Visiting artists, field trips, and guest lecturers supplement the studio experience. Using the city as an extended workshop, Print students attend seminars and museum collections. The Print Study Seminar is held in the Print Room at the Philadelphia Museum of Art and furnishes a unique opportunity to study original prints from the 15th through the 20th centuries.
The main emphasis over the three-year undergraduate period of study is on the evolution of students as artists who make individualized demands upon the media. As with any study in the fine arts, the experience should be multidimensional, reflective of a broad range of personal and professional involvement, and reinforced with studies in related areas of interest, including drawing, painting, digital arts, photography, graphic design, illustration, sculpture, and crafts.
The undergraduate curriculum is enhanced by the graduate program in Book Arts/ Printmaking. This two-year course of study of 60 credits culminates in a Master of Fine Arts Degree. The program provides the opportunity for the individual artist’s expression in limited edition bookworks. Undergraduate students work alongside MFA candidates in studios, workshops, and some major and elective classes. (Students interested in the MFA degree in Book Arts/Printmaking should contact the director of the program or the Office of Admission.)
The Printmaking Department provides extensive facilities for waterbased screenprinting, stone, plate and offset lithography, relief, etching, non-silver photographic processes, and papermaking. The bookbinding room houses book presses, board shear, and a guillotine paper cutter. The letterpress studio contains six Vandercook presses for printing handset type and polymer plates with over 600 drawers of monotype, foundry, and wood type. The offset lithography press room features a Davidson 901 offset press used by the students for hands-on experience. The Papermaking Studio contains a 2 lb. Raina beater and multiple moulds for making edition sheets, pulp paintings and cast paper.
Other important resources on which the program draws are the Borowsky Center for Publication Arts and the Imaging Lab. The Borowsky Center is equipped with a Heidelberg KORS offset press and a full darkroom for experimental and production printing of student, faculty, and visiting artist works. The Imaging Lab allows for in-house film and print output and the university’s computer facilities.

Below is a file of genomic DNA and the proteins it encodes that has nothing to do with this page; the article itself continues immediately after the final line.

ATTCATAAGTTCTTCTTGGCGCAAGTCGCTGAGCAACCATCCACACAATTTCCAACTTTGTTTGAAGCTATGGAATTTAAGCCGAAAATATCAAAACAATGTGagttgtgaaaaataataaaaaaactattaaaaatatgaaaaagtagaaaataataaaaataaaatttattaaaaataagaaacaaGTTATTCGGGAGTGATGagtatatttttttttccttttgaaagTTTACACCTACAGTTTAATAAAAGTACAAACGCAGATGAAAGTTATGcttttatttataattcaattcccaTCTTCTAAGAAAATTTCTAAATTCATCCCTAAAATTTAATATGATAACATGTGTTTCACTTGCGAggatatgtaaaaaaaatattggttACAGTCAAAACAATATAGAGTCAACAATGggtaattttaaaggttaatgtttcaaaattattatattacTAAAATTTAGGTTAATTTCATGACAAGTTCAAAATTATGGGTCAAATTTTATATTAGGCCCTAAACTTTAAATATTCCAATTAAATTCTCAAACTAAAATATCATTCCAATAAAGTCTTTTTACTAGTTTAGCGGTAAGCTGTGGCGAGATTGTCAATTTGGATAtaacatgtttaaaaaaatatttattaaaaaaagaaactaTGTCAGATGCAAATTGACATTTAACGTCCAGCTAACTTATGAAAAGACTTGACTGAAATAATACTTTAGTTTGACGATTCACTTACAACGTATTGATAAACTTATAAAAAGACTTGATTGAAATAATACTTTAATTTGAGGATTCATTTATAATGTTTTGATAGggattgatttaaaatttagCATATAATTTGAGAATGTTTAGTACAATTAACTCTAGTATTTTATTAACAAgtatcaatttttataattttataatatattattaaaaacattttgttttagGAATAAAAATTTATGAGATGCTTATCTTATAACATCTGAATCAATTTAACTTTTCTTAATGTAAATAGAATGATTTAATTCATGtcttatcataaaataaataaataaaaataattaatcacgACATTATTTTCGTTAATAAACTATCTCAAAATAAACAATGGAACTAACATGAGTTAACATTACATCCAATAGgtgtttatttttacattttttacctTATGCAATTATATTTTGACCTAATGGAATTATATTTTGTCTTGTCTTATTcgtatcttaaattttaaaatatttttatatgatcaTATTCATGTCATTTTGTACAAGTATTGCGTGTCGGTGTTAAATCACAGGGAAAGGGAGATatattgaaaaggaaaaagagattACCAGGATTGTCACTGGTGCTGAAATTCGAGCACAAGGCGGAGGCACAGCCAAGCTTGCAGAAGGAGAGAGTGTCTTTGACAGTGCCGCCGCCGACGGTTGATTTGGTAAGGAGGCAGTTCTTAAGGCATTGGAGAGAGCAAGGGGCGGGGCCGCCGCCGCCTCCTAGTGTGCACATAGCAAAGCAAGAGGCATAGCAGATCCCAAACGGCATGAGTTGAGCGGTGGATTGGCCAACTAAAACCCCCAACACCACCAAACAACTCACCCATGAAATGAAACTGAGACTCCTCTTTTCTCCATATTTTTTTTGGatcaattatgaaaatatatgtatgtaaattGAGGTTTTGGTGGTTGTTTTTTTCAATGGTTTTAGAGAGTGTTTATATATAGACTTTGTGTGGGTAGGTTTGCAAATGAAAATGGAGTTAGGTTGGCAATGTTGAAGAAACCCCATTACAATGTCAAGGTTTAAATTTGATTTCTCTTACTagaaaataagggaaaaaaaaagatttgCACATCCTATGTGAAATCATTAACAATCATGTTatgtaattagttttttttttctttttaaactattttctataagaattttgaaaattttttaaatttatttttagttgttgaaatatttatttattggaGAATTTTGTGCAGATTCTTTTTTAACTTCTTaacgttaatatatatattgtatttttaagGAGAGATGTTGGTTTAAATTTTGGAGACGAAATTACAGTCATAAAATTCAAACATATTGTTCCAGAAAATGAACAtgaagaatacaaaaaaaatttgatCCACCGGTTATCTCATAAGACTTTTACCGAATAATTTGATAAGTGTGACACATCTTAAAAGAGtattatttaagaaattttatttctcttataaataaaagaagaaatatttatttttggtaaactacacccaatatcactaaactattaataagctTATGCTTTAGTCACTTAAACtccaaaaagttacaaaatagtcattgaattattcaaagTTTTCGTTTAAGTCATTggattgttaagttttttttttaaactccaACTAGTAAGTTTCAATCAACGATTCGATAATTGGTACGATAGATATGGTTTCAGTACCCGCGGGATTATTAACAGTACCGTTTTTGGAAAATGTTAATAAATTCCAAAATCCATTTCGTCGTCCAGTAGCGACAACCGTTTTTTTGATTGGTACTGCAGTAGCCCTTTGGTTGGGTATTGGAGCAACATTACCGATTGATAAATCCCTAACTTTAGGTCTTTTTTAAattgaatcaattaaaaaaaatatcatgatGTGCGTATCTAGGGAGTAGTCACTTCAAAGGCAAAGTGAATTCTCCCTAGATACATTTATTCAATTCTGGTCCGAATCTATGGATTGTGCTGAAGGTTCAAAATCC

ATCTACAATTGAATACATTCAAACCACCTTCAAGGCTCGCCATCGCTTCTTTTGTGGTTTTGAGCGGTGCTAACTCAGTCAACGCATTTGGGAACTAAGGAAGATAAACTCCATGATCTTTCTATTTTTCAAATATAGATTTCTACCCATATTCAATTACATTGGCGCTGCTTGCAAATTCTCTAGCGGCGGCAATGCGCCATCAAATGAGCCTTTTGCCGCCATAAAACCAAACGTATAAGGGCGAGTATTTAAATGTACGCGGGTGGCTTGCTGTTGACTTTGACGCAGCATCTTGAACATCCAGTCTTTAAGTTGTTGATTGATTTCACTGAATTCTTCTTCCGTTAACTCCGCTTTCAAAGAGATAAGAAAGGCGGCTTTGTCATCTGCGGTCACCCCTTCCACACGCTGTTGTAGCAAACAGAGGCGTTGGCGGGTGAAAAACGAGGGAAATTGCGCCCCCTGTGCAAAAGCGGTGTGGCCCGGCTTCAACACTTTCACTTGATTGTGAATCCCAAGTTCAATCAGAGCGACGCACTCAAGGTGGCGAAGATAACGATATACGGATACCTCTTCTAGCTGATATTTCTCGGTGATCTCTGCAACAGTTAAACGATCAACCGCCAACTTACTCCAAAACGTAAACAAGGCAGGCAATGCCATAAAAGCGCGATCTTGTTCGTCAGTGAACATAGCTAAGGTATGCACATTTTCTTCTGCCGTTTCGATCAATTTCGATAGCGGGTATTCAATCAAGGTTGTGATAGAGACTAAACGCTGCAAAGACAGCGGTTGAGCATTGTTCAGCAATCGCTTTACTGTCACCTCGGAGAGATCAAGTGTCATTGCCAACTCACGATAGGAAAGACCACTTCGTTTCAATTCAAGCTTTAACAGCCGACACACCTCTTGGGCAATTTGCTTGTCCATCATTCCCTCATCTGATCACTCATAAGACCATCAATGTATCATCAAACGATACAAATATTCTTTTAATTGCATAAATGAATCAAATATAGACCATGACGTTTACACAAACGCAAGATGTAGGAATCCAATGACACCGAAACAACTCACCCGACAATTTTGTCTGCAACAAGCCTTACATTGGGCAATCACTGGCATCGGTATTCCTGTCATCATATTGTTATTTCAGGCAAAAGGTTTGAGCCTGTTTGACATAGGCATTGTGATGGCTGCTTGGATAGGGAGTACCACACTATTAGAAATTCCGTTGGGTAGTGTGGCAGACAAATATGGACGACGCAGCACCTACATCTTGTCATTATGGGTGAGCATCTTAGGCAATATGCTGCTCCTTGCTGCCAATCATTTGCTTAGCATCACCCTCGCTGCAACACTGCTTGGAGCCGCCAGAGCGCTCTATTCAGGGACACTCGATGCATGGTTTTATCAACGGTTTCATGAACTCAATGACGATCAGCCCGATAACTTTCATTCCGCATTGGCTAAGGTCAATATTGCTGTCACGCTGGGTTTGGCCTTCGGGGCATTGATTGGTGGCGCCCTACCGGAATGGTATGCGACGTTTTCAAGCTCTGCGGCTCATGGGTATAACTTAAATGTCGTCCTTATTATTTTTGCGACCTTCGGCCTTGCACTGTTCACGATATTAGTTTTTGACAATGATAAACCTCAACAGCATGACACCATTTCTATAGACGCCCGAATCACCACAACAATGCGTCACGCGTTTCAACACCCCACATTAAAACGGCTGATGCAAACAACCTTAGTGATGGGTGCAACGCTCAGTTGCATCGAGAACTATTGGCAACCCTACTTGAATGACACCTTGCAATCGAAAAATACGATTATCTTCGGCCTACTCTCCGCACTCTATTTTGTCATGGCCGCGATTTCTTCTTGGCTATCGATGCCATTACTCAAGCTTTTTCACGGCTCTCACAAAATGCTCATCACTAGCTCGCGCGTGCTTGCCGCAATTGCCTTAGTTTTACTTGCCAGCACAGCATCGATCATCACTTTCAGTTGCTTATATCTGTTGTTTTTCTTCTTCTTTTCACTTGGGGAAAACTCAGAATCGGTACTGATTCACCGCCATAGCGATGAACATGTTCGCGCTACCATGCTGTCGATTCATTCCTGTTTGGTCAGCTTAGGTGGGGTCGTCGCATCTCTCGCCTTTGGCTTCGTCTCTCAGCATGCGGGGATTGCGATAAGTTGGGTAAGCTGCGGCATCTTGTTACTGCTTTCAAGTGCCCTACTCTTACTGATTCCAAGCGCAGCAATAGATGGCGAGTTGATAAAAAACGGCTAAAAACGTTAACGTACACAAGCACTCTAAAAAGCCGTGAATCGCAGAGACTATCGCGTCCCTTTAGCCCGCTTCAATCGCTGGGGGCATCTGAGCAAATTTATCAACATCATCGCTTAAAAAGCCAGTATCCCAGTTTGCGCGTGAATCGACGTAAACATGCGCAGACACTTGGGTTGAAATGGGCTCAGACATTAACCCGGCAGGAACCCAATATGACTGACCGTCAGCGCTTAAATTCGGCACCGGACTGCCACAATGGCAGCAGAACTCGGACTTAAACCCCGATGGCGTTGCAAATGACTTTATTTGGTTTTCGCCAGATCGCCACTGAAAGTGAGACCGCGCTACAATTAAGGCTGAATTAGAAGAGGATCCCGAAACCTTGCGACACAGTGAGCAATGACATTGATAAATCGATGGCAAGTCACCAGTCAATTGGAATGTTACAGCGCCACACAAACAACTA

Printmaking/Book Arts faculty and students have been committed to the testing and integration of non-toxic printmaking processes and inks in the studios since the late 1970s.
The field of sculpture today is open and wide-ranging. Sculptors now create works that range from miniature objects to pieces that incorporate the environment and natural landforms. While some sculptors work with traditional materials such as clay and stone, others incorporate light, sound, and video into their work. Figurative sculpture today can be either traditional modeled forms, or interactive robotic forms. The expansive nature of sculpture provides a challenge to institutions that educate artists, and we take that challenge seriously.
The Sculpture Department’s aim is to provide a sound, balanced exposure to all the formal, technical, and intellectual aspects of art, in preparation for the student’s continued professional growth beyond the undergraduate years. To this end, our curriculum is structured to provide formal and technical instruction, while at the same time allowing for individual creative development. Seminar classes in the Junior and Senior years engage the student in discussions on sculpture theory, philosophy, and critical thought.
Comprehensive facilities include fully equipped wood and metal shops, a foundry, a plaster shop and figure modeling studio, as well as an open studio for general use. Juniors and Seniors have individual studios. A full-time shop supervisor provides technical assistance and supervision. Faculty members are all practicing professional sculptors, representing a wide variety of styles and interests. Classroom instruction is supplemented by visiting artists, gallery and museum visits in Philadelphia, and field trips to New York and Washington, D.C.
Our graduating students are recognized nationally for their creativity and diversity, and for their preparation for the next steps in their professional careers.
The Sculpture Department has much to offer a student in space and facilities. The department’s five shops provide equipment and machinery for carving, welding, forging, woodworking, metal casting, and moldmaking. There is also access to digital video and sound equipment for installations. In addition, upperclassmen are given individual studios to help facilitate their personal development.